More importantly, let us look forward for the next two years. Endeavour's target is to produce 5 million oz of silver annually, doubling from 2008, by running at full capacity at both plants with improved recovery rate, efficiency and output. I estimate the time frame that they should achieve this goal on an annual basis is from mid-2009 to mid-2010. Again, let us look at cashflow first. Conservatively, I use only $16 per ounce with 5 million ounce production, or $80M on the revenue side.
With production doubled, the target for cash cost by management is around $6-7 per ounce. Let us use $7, or $35M cash cost annually. In next two years, Endeavour will reduce its capital expenditure to around $5M per year, no need to maintain it at this year's $13M level anymore. Thus the total operating cash outflow will be around $40M ($80M - $35M - $5M). This represents a net $40M positive operating cashflow annually and 50% of revenue. For the forward looking cashflow of the whole Company, we need to add exploration (around $6M for 2009, $2M lower than 2008), general & administrative (say $6M for 2009, $1M higher than 2008), resulting net positive total cashflow at $28M ($40M - $12M). This is more than their cash reserves of $21M at the moment.
Now let us see what the forward earning power will be once Endeavour reaches its annual production target of 5 million ounces. We need to include depreciation (estimated around $8M for 2009), but remove capital expenditure to get operating earnings, resulting $37M ($80M - $35M - $8M), not far from the net operating cashflow figure of $40M. Again, it shows great operating earnings power and high gross profit margin of 46%.
For the forward-looking earnings of the whole company, we need to include exploration ($6M), general & administrative ($6M) and stock based incentives (say $6M, $1M higher than 2008, a non-cash item). That is another $18M expenses, plus $43M from above ($35M cash cost and $8M depreciation), which equals $61M at the total expense line. In other words, Endeavour should achieve $80M - $61M = $19M profit with 53 million fully diluted shares, or 36 cents of earning per share, and 52 cents of net cashflow per share ($28M / 53M shares).
The forward-implied P/E ratio is only 9 at current $3.2 price ($3.2 / $0.36). With a company showing the ability to grow its reserves at about 50% per year for last several years and potentially for future years, a P/E ratio twice of 9 at 18 even seems very low once the market realizes its future earning power. At a P/E of 18 with $0.36 earning per share, Endeavour should be at $6 per share, which is my target for the next 12 months, doubling from the current level.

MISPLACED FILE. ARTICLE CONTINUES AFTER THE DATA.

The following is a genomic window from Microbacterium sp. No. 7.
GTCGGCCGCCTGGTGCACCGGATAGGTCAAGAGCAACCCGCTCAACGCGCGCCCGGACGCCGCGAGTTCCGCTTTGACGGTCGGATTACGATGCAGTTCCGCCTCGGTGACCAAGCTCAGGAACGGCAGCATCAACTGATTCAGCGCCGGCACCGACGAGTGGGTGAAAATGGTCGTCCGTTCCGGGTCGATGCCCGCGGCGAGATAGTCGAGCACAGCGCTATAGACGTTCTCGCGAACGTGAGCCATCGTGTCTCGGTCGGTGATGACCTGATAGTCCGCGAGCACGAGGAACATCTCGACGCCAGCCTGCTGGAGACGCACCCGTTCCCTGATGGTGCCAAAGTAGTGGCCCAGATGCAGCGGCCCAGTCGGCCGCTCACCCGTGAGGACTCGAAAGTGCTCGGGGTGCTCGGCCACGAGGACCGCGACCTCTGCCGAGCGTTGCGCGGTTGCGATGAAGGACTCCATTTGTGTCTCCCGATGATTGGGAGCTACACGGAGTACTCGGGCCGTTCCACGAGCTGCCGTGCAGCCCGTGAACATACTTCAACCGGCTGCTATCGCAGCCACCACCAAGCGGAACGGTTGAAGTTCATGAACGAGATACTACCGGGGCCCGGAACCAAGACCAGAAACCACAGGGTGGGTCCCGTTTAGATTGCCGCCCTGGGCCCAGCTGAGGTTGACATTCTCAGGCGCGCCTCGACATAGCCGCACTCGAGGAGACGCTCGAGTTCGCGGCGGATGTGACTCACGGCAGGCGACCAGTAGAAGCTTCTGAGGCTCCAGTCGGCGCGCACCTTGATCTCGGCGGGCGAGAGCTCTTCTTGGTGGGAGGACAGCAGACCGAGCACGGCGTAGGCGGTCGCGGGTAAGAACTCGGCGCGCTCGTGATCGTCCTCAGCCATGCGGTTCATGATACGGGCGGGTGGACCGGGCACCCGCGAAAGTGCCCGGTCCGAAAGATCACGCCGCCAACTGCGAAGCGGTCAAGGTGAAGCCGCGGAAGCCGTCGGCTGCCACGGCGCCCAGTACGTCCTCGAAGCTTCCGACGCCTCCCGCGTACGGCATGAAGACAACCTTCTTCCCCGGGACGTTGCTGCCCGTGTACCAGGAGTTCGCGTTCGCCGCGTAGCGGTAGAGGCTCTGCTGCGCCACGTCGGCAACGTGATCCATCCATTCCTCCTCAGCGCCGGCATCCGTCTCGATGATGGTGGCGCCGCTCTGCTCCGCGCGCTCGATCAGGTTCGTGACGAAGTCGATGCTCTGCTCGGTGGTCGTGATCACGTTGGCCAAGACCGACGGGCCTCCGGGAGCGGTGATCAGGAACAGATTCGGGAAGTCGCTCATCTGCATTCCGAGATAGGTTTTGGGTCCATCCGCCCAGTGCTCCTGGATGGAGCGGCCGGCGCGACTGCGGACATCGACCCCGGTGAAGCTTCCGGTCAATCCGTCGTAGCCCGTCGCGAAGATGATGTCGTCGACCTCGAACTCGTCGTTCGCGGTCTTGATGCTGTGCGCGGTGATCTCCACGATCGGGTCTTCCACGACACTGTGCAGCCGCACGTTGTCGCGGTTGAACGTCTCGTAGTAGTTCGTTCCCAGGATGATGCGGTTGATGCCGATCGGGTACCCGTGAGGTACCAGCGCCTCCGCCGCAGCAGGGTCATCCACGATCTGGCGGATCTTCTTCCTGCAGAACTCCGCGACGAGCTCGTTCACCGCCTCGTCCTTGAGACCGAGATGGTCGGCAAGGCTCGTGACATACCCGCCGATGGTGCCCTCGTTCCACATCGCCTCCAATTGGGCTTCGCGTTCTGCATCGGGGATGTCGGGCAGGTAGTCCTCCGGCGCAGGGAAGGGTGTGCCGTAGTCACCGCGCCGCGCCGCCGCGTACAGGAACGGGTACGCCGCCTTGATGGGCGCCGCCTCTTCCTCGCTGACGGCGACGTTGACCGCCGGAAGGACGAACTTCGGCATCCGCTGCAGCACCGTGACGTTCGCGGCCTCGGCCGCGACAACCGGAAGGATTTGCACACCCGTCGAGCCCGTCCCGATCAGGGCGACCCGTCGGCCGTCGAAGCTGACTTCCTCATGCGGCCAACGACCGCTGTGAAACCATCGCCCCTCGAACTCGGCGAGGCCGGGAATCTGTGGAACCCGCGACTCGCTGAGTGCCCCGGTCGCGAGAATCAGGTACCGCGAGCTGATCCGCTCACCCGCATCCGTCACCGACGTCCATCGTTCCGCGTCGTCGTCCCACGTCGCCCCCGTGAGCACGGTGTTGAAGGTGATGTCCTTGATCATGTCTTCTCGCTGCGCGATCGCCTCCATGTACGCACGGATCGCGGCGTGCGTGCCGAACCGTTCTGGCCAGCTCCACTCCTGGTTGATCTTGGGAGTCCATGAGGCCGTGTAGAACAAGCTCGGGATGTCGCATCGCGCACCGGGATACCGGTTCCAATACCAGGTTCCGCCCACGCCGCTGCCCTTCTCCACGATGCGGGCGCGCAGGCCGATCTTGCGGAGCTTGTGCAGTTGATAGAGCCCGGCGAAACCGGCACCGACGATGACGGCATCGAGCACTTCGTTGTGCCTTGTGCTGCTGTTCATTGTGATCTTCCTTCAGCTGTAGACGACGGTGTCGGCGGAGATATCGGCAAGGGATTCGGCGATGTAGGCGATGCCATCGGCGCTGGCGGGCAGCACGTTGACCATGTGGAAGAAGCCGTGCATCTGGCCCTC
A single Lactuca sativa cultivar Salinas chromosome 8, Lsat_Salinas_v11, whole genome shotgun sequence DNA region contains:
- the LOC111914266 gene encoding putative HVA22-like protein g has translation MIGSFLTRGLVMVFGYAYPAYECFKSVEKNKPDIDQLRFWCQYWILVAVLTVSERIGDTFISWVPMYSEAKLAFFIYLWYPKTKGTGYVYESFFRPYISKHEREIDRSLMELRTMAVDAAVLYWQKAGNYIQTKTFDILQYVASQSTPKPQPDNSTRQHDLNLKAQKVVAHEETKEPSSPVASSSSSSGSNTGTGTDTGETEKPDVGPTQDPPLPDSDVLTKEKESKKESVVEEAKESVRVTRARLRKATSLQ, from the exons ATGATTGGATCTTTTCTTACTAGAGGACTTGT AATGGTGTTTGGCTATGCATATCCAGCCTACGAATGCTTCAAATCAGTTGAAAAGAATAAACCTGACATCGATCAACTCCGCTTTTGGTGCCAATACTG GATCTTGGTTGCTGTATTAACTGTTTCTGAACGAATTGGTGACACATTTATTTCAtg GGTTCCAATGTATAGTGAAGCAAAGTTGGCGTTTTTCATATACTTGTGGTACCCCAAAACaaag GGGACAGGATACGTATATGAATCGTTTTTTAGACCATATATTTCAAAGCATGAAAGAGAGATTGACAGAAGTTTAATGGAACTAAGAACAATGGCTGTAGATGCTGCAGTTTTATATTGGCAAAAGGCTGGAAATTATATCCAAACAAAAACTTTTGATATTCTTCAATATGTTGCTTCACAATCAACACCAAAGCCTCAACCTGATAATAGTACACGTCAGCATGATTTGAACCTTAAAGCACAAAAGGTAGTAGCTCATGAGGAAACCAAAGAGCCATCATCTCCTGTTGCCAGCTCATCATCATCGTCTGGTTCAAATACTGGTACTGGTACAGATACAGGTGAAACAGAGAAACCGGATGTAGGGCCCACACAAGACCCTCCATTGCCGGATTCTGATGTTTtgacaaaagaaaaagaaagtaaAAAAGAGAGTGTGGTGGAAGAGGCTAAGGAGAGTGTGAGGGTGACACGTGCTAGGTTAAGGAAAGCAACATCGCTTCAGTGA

In the above calculations, I ignore other miscellaneous items such as loyalties, foreign exchange impact, investment income, etc., which I feel are not material, sometimes offset each other when combined, and most likely won't change the whole picture that much. I also tried to be conservative in my calculations. In the near future, I see earnings will be lower than cashflow due to: 1) depreciation which will increase due to large capital expenditure the last 2 years but will decreasing next year; 2)stock-based incentives (options) which will increase. Both are non-cash items, especially stock options expenses, which were not even included in and part of anyone's financial statement until a couple of years ago.
During the entire trip, Endeavour Silver was very open and transparent about their financials, and it is a company which is easy to understand and evaluate. It is simple, blue-collar and straight forward. It has tangible assets you can actually see and touch, unlike some hi-tech companies with products that either go up to the sky or fall to Hell, or some non-tangible banking "assets" which become huge liabilities overnight.
Gold and silver correlate closely with each other. I fully expect both gold and silver to do well in the next two years, with silver probably outperforming gold and junior miners entering an explosive phase. If it happens as predicted, with its operating leverage, all estimates here on Endeavour's cashflow and profit could turn out to be quite at the low end. Currently Endeavour receives very little institutional coverage, even at market cap of about $160M.
Once its story of high potential, high growth and high profit becomes broadly publicized, it is expected to draw more institutional interest, coverage and ownership, which will help its stock price. The timing at the moment seems right too, since Endeavour is at the turning point of becoming profitable. Silver production is often a by-product of other minerals, and there are very few stand-alone silver companies around. Once the precious metals and junior miner sector come back to life after the current correction phase, we should see a nice run-up of many juniors including Endeavour, which is on its way to becoming a mid-tier silver exploration and production company.